Following Tuesday's 7.7 magnitude earthquake near Jamaica, there are questions if the effects were felt here in Acadiana.
Robert Guillory said on Tuesday afternoon, he knew something was off. "I've been here 25 years and I've never experienced anything like that."
After the initial shock wore off, Guillory took out his phone to record the pool water sloshing onto the deck at Riverside Swim Club.
"It resembled a wave pool at a water park. Water was just shooting over the top of the deck right there," Guillory said.
He's managed the pool for years. On Tuesday, he was working around the pool and said the water was initially still because the pump was off. When the waves kicked up, the pool skimmer covers popped off. Not knowing what was happening, Guillory called a friend.
"The guy I spoke to said Lafayette is having an earthquake," Guillory said.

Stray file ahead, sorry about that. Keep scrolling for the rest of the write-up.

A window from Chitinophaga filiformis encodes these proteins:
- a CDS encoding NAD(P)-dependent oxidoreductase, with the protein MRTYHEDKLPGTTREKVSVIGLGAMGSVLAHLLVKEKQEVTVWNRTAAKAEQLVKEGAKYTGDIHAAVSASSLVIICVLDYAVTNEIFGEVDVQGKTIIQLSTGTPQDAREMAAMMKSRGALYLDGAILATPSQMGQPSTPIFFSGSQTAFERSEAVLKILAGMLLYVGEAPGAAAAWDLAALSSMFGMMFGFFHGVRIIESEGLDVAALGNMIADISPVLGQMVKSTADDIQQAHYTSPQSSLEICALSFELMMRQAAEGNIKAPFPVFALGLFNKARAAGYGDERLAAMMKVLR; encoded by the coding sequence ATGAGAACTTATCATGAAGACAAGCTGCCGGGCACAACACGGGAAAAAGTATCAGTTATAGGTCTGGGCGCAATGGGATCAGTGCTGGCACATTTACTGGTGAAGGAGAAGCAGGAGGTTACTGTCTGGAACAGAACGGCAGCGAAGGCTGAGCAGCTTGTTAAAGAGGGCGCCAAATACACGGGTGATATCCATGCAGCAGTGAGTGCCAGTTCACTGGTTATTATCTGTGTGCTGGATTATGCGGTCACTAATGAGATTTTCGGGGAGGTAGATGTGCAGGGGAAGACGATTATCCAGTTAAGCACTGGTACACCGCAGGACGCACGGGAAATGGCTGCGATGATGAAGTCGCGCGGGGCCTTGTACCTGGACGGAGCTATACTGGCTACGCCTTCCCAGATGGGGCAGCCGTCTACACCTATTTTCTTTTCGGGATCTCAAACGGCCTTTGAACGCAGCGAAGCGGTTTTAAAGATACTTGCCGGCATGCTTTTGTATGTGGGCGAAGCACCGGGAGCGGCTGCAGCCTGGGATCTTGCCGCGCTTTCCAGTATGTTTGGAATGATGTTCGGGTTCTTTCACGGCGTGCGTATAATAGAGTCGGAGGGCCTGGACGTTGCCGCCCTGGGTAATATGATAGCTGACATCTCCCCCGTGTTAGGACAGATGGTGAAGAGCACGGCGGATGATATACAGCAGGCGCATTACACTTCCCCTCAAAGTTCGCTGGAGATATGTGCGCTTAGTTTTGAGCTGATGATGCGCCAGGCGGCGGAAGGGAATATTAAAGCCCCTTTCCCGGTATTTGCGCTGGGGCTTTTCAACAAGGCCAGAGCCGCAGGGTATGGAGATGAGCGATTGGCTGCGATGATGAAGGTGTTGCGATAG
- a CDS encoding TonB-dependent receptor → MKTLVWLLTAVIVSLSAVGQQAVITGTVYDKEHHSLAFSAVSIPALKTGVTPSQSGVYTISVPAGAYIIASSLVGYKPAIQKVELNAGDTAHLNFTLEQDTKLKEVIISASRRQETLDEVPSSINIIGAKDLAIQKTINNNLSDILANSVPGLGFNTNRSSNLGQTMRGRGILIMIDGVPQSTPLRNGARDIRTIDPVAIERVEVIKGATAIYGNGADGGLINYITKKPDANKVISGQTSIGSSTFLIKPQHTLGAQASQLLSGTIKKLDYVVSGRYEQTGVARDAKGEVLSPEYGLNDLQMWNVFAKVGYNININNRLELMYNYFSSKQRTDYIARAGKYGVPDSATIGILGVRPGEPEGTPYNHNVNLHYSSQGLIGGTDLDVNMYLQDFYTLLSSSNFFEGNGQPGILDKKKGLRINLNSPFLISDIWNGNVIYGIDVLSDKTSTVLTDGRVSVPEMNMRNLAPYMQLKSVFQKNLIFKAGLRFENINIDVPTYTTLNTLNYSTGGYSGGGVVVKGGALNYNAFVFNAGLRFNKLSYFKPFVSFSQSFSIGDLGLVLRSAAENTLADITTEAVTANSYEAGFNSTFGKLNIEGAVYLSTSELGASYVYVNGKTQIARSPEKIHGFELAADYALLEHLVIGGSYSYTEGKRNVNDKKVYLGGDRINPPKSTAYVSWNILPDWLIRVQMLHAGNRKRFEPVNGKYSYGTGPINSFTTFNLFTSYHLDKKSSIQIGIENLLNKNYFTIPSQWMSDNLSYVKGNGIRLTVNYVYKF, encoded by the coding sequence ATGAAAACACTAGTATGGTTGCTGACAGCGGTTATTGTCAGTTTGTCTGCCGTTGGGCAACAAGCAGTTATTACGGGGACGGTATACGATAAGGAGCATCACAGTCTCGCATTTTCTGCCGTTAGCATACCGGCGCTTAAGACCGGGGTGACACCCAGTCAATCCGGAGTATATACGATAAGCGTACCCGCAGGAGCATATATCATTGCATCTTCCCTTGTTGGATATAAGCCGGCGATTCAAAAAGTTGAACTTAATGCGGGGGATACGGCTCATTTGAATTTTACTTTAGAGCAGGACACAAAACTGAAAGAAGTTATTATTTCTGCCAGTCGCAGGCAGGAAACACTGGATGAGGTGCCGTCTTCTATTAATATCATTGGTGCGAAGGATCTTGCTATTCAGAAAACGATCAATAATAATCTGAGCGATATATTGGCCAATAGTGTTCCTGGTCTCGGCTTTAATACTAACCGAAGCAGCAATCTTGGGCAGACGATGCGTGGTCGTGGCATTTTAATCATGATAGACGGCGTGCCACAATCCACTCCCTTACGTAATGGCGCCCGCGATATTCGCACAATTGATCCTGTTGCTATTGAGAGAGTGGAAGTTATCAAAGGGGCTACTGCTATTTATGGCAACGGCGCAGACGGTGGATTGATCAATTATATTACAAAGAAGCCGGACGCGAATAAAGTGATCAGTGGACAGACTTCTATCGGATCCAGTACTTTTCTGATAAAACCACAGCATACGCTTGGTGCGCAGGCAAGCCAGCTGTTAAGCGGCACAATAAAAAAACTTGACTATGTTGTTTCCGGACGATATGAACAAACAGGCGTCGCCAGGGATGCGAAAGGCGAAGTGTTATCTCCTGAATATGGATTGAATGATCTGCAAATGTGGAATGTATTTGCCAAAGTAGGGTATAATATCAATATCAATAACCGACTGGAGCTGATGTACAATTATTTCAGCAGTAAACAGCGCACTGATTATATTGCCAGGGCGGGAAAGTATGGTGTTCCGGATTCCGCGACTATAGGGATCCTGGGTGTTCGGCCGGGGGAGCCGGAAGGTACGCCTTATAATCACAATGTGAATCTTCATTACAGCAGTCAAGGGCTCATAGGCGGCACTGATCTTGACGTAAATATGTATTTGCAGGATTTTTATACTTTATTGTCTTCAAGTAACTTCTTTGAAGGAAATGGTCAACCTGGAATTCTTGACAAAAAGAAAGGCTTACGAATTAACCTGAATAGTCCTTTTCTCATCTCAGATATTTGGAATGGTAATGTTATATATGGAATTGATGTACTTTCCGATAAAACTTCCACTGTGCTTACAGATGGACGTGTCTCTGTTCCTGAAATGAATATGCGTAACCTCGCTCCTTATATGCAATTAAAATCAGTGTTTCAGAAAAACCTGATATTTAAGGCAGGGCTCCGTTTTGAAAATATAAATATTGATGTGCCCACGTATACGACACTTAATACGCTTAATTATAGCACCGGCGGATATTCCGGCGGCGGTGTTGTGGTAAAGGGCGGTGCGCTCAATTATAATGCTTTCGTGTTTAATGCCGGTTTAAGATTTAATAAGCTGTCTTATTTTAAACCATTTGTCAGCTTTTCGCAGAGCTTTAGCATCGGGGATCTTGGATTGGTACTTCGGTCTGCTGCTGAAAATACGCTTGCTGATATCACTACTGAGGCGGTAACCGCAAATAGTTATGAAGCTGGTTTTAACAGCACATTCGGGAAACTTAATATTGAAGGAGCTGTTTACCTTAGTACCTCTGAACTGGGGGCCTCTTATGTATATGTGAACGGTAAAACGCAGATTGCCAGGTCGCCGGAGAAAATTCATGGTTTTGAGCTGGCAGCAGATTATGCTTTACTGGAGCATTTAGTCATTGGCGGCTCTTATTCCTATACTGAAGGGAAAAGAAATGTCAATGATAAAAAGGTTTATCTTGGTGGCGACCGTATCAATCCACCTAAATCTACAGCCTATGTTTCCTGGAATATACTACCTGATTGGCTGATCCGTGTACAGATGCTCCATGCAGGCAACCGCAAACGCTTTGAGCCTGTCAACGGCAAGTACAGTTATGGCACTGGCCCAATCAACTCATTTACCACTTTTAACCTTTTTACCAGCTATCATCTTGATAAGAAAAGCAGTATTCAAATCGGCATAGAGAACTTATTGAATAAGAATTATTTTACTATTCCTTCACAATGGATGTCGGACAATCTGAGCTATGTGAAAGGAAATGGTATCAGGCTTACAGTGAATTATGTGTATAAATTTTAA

The United States Geological Survey confirms to KATC what Guillory experienced is common. In Louisiana alone, at least five people have reported feeling the quake. Experts say when there is a large earthquake, people far away typically won't feel it, but they will see pools or other bodies of water move.
"As you can imagine, it really disturbs the surface of the earth and sends out big ripples over the whole surface of the earth," said Dr. Gary Kinsland, a geologist and UL professor.
Kinsland said ripples from the quake impact the behavior of water.
"It will cause a little bit of motion on that body. Then, it will add to it, add to it, add to it. It's just like you drop a pebble in a pond," Kinsland said. "These ripples expand and they expand with the wiggling of the earth. It's nice to see that people paid attention."